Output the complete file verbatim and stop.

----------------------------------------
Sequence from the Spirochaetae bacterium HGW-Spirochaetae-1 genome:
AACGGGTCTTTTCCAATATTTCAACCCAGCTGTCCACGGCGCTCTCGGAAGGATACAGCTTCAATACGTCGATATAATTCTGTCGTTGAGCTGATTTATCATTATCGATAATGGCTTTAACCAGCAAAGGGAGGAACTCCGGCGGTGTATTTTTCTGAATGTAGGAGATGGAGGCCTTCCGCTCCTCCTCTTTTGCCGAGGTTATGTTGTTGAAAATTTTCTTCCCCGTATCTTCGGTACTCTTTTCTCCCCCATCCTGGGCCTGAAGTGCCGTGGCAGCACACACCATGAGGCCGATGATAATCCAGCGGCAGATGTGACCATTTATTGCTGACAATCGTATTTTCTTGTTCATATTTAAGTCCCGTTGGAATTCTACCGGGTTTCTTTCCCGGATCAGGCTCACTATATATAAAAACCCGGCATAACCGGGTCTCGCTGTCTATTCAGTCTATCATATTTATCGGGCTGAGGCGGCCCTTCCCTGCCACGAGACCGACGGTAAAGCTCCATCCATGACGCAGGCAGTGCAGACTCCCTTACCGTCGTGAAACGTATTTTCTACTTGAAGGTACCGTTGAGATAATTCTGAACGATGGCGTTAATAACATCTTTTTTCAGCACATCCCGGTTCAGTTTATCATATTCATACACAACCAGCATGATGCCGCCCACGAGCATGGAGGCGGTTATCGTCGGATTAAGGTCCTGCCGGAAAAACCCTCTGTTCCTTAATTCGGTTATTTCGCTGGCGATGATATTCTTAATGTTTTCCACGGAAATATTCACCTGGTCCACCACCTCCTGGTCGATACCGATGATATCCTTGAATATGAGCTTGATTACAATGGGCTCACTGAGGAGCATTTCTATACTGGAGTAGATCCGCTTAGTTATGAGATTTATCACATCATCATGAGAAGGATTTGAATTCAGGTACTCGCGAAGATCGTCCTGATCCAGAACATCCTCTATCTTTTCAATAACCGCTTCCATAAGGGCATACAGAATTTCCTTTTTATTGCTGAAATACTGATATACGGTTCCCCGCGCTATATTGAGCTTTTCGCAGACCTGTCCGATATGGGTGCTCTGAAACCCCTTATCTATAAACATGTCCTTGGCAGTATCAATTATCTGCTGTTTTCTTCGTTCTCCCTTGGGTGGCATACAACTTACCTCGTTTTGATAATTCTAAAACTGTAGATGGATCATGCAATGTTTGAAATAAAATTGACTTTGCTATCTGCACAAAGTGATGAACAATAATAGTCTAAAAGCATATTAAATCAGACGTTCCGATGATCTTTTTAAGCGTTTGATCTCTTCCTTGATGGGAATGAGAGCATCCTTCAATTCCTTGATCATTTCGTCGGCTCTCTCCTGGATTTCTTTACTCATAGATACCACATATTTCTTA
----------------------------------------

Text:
Sequence from the Spirochaetae bacterium HGW-Spirochaetae-1 genome:
AACGGGTCTTTTCCAATATTTCAACCCAGCTGTCCACGGCGCTCTCGGAAGGATACAGCTTCAATACGTCGATATAATTCTGTCGTTGAGCTGATTTATCATTATCGATAATGGCTTTAACCAGCAAAGGGAGGAACTCCGGCGGTGTATTTTTCTGAATGTAGGAGATGGAGGCCTTCCGCTCCTCCTCTTTTGCCGAGGTTATGTTGTTGAAAATTTTCTTCCCCGTATCTTCGGTACTCTTTTCTCCCCCATCCTGGGCCTGAAGTGCCGTGGCAGCACACACCATGAGGCCGATGATAATCCAGCGGCAGATGTGACCATTTATTGCTGACAATCGTATTTTCTTGTTCATATTTAAGTCCCGTTGGAATTCTACCGGGTTTCTTTCCCGGATCAGGCTCACTATATATAAAAACCCGGCATAACCGGGTCTCGCTGTCTATTCAGTCTATCATATTTATCGGGCTGAGGCGGCCCTTCCCTGCCACGAGACCGACGGTAAAGCTCCATCCATGACGCAGGCAGTGCAGACTCCCTTACCGTCGTGAAACGTATTTTCTACTTGAAGGTACCGTTGAGATAATTCTGAACGATGGCGTTAATAACATCTTTTTTCAGCACATCCCGGTTCAGTTTATCATATTCATACACAACCAGCATGATGCCGCCCACGAGCATGGAGGCGGTTATCGTCGGATTAAGGTCCTGCCGGAAAAACCCTCTGTTCCTTAATTCGGTTATTTCGCTGGCGATGATATTCTTAATGTTTTCCACGGAAATATTCACCTGGTCCACCACCTCCTGGTCGATACCGATGATATCCTTGAATATGAGCTTGATTACAATGGGCTCACTGAGGAGCATTTCTATACTGGAGTAGATCCGCTTAGTTATGAGATTTATCACATCATCATGAGAAGGATTTGAATTCAGGTACTCGCGAAGATCGTCCTGATCCAGAACATCCTCTATCTTTTCAATAACCGCTTCCATAAGGGCATACAGAATTTCCTTTTTATTGCTGAAATACTGATATACGGTTCCCCGCGCTATATTGAGCTTTTCGCAGACCTGTCCGATATGGGTGCTCTGAAACCCCTTATCTATAAACATGTCCTTGGCAGTATCAATTATCTGCTGTTTTCTTCGTTCTCCCTTGGGTGGCATACAACTTACCTCGTTTTGATAATTCTAAAACTGTAGATGGATCATGCAATGTTTGAAATAAAATTGACTTTGCTATCTGCACAAAGTGATGAACAATAATAGTCTAAAAGCATATTAAATCAGACGTTCCGATGATCTTTTTAAGCGTTTGATCTCTTCCTTGATGGGAATGAGAGCATCCTTCAATTCCTTGATCATTTCGTCGGCTCTCTCCTGGATTTCTTTACTCATAGATACCACATATTTCTTA